Bugs and Bees Project

cartoon bee, ladybird and caterpillar with the wording helping bugs and bees

Bedford Borough Council is committed to supporting food and shelter for animals, bees and other insects through the Bugs and Bees Project to further enhance Bedford’s parks and open spaces, and provide more sustainable natural environments.

We have been working with various partners, including the community, and have reviewed a number of open space locations and implemented more wildlife-friendly maintenance regimes across Bedford Borough. 

The following information details the methods and locations where we are changing maintenance to benefit our bugs and bees. All of these areas are only mown once per year, which is in line with the management of meadow areas.

In recognition of the work to help pollinators through the Bugs and Bees Project, the Council was announced as a winner of the 2021 Bees’ Needs Champions Award.

Reduced grass cutting

Creating wildflower meadows in this way allows local native species to bloom, which provides the best pollen and nectar sources for Bedford Borough's pollinators. The locations where this change in maintenance has been implemented are:

  • Jubilee Park (beneath trees in the middle of the park)
  • Brickhill Drive open space (besides the entrance to Brickhill Allotments)
  • Longholme Way (near Cardington Road)
  • Longholme Lake
  • Wilkinson Road (on open space near Maypole Farm/Brewers Fayre)
  • Mowsbury Park (along the edge of the woodland)
  • Grudgens Meadow
  • Open Space near Bedford Sea Cadets Hut
  • Bedford Park (along the northern boundary of the park
  • Duchess Road public open space (underneath the existing trees)
  • Longholme Way (extension of existing area)
  • Putnoe Park
  • Thor Drive public open space
  • Roff Avenue and Clapham Road Roundabout

New for 2024

  • Addison Howard Park (beneath mature trees along the main drive)
  • Allen Park
  • Elstow Road and Southfields Road junction
  • Hillgrounds Road Sports Ground
  • Jubilee Park (at the end of Oak Road and Hazelwood Road)
  • Mowbray Road (by Berkeley Road)

Native wildflower perennial meadows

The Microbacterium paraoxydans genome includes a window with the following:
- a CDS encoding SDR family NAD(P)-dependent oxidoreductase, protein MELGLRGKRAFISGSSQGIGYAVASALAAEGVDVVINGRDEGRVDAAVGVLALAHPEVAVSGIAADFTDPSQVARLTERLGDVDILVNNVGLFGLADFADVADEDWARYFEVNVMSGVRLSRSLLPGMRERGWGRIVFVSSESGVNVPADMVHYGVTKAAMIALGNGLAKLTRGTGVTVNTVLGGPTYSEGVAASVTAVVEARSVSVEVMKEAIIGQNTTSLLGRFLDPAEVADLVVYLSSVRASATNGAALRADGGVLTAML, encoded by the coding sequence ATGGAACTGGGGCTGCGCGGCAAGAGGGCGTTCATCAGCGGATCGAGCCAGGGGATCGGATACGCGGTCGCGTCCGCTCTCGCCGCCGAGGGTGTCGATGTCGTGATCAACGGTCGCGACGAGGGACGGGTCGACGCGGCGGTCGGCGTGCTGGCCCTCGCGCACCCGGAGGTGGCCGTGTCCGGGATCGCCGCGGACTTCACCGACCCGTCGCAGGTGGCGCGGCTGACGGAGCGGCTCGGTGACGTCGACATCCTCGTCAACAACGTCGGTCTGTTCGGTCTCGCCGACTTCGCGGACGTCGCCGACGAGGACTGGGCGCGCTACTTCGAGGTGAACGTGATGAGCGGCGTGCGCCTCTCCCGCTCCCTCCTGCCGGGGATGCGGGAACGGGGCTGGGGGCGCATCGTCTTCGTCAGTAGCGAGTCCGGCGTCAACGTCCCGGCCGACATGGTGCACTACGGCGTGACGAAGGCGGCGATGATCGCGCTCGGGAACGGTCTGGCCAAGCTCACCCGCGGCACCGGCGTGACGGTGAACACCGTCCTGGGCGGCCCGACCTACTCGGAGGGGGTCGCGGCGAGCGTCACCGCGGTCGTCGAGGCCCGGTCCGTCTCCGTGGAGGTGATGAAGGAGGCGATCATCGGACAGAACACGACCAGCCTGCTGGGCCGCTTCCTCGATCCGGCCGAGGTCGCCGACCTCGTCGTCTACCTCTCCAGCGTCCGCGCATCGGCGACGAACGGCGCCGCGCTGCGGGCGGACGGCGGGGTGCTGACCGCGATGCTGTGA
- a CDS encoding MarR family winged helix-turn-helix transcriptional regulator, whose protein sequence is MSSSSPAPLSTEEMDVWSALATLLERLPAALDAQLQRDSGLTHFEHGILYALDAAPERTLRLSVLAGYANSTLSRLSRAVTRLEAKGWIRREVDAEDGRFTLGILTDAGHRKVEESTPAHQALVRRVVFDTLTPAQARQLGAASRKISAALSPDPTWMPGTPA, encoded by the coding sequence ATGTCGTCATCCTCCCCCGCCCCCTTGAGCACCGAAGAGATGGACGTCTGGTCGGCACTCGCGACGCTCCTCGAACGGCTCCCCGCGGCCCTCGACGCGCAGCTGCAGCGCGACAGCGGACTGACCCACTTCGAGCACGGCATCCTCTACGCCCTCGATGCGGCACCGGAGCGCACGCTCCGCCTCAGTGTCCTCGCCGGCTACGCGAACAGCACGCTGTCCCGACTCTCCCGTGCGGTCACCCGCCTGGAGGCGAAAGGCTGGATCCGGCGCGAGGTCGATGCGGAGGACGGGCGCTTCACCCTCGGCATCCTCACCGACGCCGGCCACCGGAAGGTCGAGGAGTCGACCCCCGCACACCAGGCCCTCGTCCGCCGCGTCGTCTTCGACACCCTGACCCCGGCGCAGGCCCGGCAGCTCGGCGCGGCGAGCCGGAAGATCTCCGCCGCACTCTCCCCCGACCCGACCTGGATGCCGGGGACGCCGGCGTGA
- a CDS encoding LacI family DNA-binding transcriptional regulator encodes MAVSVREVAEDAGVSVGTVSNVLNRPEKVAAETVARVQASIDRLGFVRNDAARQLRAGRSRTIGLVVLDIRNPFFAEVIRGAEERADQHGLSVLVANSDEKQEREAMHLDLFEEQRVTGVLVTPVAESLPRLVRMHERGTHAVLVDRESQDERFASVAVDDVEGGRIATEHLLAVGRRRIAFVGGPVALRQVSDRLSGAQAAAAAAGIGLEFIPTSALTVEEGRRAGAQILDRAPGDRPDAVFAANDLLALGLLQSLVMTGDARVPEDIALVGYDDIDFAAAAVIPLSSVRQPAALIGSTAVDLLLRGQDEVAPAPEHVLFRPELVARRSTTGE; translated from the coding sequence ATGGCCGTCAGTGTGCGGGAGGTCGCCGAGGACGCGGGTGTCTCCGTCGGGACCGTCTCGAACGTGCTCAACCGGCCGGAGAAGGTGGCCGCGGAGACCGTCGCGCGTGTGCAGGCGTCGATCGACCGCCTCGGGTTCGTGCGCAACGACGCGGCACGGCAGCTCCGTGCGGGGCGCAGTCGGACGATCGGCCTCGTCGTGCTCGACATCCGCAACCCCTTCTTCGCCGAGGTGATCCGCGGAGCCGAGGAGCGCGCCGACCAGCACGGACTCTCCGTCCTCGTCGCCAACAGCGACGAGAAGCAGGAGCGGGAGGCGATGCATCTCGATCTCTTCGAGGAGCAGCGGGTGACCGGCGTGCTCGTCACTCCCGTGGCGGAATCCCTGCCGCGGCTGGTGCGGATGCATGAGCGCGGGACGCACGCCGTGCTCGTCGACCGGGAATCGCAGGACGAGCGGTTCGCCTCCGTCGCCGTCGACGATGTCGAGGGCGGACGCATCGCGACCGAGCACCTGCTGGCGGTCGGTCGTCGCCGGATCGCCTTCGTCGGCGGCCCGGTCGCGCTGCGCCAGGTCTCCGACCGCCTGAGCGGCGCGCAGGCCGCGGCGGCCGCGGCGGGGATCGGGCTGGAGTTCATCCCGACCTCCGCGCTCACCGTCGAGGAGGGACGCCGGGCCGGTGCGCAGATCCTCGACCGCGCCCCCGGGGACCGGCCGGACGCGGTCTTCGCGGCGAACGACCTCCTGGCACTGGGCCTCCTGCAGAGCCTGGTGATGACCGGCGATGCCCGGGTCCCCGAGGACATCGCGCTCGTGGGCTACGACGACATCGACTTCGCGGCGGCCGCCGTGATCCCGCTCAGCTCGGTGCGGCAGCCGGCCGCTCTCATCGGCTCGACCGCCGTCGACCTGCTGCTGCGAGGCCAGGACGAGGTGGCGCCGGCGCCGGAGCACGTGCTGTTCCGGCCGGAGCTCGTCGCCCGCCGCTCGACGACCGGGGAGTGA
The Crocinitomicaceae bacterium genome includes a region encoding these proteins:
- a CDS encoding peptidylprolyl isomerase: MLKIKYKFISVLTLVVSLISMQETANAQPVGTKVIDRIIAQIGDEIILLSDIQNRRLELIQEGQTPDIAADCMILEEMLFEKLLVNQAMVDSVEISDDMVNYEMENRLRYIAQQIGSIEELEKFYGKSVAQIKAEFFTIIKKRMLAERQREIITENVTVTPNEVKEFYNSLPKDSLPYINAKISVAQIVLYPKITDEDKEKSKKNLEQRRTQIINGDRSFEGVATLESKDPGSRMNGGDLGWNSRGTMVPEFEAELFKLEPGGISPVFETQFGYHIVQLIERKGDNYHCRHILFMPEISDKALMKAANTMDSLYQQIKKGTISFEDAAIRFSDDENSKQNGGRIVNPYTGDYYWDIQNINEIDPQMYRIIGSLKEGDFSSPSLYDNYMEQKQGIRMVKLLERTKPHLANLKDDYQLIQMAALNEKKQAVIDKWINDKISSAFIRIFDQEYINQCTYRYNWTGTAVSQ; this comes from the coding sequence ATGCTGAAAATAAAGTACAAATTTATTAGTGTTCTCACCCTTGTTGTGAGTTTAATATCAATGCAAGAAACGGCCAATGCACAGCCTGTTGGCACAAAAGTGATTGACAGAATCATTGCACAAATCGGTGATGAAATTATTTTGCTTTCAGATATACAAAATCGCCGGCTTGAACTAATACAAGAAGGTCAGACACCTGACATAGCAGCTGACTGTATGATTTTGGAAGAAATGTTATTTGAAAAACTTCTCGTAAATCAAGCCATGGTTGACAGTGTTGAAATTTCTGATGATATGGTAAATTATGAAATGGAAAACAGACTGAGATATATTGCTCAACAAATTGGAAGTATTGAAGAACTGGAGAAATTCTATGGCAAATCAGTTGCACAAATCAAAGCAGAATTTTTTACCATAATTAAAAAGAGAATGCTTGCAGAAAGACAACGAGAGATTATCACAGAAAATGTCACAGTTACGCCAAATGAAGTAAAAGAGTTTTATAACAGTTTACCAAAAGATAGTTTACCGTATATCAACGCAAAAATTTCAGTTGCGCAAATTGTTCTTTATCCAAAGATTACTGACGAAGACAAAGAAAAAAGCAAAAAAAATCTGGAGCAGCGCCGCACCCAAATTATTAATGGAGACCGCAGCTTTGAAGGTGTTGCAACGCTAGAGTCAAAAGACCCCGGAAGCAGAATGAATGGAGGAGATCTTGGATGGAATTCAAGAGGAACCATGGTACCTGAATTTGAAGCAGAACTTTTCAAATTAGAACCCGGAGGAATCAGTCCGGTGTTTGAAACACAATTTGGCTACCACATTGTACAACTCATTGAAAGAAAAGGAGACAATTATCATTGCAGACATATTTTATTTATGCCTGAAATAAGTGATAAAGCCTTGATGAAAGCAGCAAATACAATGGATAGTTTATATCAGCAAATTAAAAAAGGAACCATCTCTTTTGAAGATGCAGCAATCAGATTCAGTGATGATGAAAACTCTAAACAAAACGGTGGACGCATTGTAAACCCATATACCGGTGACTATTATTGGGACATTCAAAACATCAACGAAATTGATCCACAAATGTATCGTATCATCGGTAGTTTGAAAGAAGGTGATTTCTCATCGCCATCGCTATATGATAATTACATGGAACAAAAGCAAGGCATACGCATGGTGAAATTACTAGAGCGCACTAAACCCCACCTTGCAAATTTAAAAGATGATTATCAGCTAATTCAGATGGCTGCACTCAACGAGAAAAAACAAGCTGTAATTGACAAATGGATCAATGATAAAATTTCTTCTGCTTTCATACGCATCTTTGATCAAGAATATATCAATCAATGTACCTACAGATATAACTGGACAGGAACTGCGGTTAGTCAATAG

The native wildflower perennial mix used for these areas consists of native species that support our local pollinators. This mix will take at least two years to fully establish due to it being a perennial mix >and may appear unsightly in the first year of establishment; however, it will continue to develop into an important source of nectar and pollen.

To help with the appearance of the native perennial mix in its first year, a nursery crop of annuals are sown at the same time. This provides an initial burst of colourful flowers for the first year only, by which time the perennial mix will start to flower.

Locations where this mix is sown:

  • Woodlands Country Park
  • Great Denham (in the fenced area at the end of Greenkeeper’s Road)
  • Addison Howard Park (around the pond area to the north of the park)
  • Bedford Park (near the tennis court area)
  • Mowsbury Park (along Wentworth Drive)
  • Russell Park (Time Garden) *
  • St Mary’s Gardens (area planted with bulbs and wildflowers) **
  • Cardington Road (near the Rope Walk roundabout)*
  • Deep Spinney and Bromham Road Verge*
  • St James Way and The Great Ouse Way Roundabout*
  • Margetts Road open space*
  • Renhold Interchange Roundabouts*
  • Putnoe Park
  • Aylesbury Road open space*
  • Clapham Road and Paula Radcliffe Way Roundabout (area planted with bulbs and wildflowers

New for 2024

  • Woodcote open space
  • Chiltern Avenue open space<
  • Newnham Avenue open space (beside the allotment entrance)

Floral wildflower perennial meadows

Floral wildflower meadows tend to have less native plant species within the mixes, but do provide colourful displays of flowers. As with the native perennial mix above, the initial year after sowing will look disappointing as all perennial mixes take at least two years to fully establish, but these will mature over time to produce a carpet of floral colour.

Locations where this mix is sown:

  • Abbey Fields Public open space (eastern section)*
  • Kempston Hardwick Roundabout ***
  • Stewartby Village Green (south eastern section) ***
  • Midland Road, town centre beds (planted with native enriched wildflower turf) **

* Funded through the Council’s Ward Members Fund.

** Funded through the European Regional Development Fund’s Welcome Back Fund.

*** Funded through the Council’s Ward Members Fund and Stewartby and Kempston Hardwick Parish Council.

These areas and maintenance regimes will be regularly reviewed to see how they are progressing with additional areas being added throughout the year– so keep an eye on this webpage!

Email bugsandbees@bedford.gov.uk for more information or to suggest a potential new location for consideration.